Ottawa’s most recent Official Plan approved on March 1, 2023, which includes several items that will influence urban canopy management including an expansion of the urban boundary and commitments to protecting natural canopies and wetlands. The Official Plan proposes to increase the city’s urban canopy to cover 40% of the city, including the Greenbelt. Notably, as you will see below, this target does not translate to ensuring that that target is reached in each neighborhood, so some areas may benefit from greater tree coverage that others.
The City’s recent budget, which includes funding amounts of $1.7 million for forestry tree planting programs to enhance the City’s forest canopy and $725,000 for acquisition of greenspace to build resiliency to increasing temperatures and precipitation levels.
Image Credit: C. Bonasia
Stories from the PEN!
But of course, there are also inspiring individuals and organizations in our community stepping up to engage in urban canopy and greenspace management, and that is what you will be reading about in these stories below:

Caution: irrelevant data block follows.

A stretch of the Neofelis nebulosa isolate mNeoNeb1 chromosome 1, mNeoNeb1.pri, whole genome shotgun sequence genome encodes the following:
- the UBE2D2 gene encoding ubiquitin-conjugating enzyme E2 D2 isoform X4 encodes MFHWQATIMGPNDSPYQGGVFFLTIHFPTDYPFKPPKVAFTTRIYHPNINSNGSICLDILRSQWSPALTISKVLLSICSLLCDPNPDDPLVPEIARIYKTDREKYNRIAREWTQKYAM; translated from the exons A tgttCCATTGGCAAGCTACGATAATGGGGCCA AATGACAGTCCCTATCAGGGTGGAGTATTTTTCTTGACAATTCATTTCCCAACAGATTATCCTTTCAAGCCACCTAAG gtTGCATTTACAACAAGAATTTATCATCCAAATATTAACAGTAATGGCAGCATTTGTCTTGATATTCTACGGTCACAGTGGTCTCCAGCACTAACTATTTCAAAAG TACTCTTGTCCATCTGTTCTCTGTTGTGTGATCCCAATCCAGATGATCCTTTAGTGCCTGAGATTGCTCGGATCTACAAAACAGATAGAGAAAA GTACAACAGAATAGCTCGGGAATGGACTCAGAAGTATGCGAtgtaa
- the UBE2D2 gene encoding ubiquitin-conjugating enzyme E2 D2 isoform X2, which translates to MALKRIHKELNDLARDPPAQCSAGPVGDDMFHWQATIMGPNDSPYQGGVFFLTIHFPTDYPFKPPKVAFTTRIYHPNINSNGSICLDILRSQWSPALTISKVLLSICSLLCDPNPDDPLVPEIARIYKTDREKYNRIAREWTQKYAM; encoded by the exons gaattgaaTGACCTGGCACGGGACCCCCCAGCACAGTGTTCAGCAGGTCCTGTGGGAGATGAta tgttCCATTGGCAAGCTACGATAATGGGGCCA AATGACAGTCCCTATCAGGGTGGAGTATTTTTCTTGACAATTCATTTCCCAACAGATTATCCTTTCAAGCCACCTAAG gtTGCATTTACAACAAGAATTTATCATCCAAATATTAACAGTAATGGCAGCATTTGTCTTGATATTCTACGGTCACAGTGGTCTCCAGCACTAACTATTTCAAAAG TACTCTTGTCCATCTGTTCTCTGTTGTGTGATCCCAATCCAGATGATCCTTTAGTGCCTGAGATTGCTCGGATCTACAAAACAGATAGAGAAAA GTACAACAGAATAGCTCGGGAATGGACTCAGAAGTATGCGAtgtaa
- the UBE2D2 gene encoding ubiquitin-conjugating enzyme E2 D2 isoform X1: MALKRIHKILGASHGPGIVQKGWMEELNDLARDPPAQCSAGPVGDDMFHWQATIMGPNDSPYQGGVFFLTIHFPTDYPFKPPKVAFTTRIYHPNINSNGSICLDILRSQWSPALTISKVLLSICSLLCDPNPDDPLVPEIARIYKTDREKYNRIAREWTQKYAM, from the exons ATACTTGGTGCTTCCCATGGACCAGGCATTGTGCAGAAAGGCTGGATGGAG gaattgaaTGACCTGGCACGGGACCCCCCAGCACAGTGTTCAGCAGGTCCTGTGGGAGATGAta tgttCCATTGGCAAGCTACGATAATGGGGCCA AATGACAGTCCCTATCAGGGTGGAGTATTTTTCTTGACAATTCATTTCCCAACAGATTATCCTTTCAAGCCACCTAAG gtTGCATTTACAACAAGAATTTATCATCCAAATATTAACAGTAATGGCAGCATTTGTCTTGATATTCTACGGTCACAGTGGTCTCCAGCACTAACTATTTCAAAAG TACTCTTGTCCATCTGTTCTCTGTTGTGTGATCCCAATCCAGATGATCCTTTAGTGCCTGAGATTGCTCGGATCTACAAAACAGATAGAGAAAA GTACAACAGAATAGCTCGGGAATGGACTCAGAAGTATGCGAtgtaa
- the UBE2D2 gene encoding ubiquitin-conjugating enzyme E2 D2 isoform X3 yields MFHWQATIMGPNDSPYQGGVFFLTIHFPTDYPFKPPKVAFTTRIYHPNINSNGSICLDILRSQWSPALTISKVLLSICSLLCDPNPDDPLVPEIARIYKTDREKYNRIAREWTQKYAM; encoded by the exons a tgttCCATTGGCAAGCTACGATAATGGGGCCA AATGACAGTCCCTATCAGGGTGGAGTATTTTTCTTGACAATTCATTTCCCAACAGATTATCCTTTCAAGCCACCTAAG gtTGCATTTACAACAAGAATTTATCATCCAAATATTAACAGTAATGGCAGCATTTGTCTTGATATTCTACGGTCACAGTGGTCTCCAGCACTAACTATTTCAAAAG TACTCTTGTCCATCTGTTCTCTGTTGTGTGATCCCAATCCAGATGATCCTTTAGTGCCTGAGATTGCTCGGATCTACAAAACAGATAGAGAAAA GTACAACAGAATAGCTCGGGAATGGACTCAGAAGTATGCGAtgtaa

To begin, you can read about the Neighbourhood Canopy Regeneration Project, which aims to build the capacity of neighborhood organizations to regenerate the urban canopy in their communities, in CAFES Ottawa’s article Calling on Ottawa’s Community Green Stewards.
Moving on, in An Interview with Catherine McKenney you can read about some of the challenges of maintaining urban trees at the municipal level, and opportunities for collaborative action, in a conversation between Catherine and The PEN.
Ecology Ottawa next gives an overview on the recent clearcutting of more than 25,000 trees in the city’s southeast corner 70 Hectares Deforested in Tewin Suburb.
With Urban Forests Where Community is Key, Forêt Capitale Forest discusses their work establishing food forests and you can learn about the organization’s processes for establishing and monitoring tree plantings to ensure success.
CAFES’s Executive Director, Angela Keller-Herzog, gives an appraisal of the city’s tree management data tracking in No Net Loss of Ottawa Forests and Wetlands -- Reality Check Please, and calls for stronger monitoring of municipal efforts to restore losses of trees and wetlands.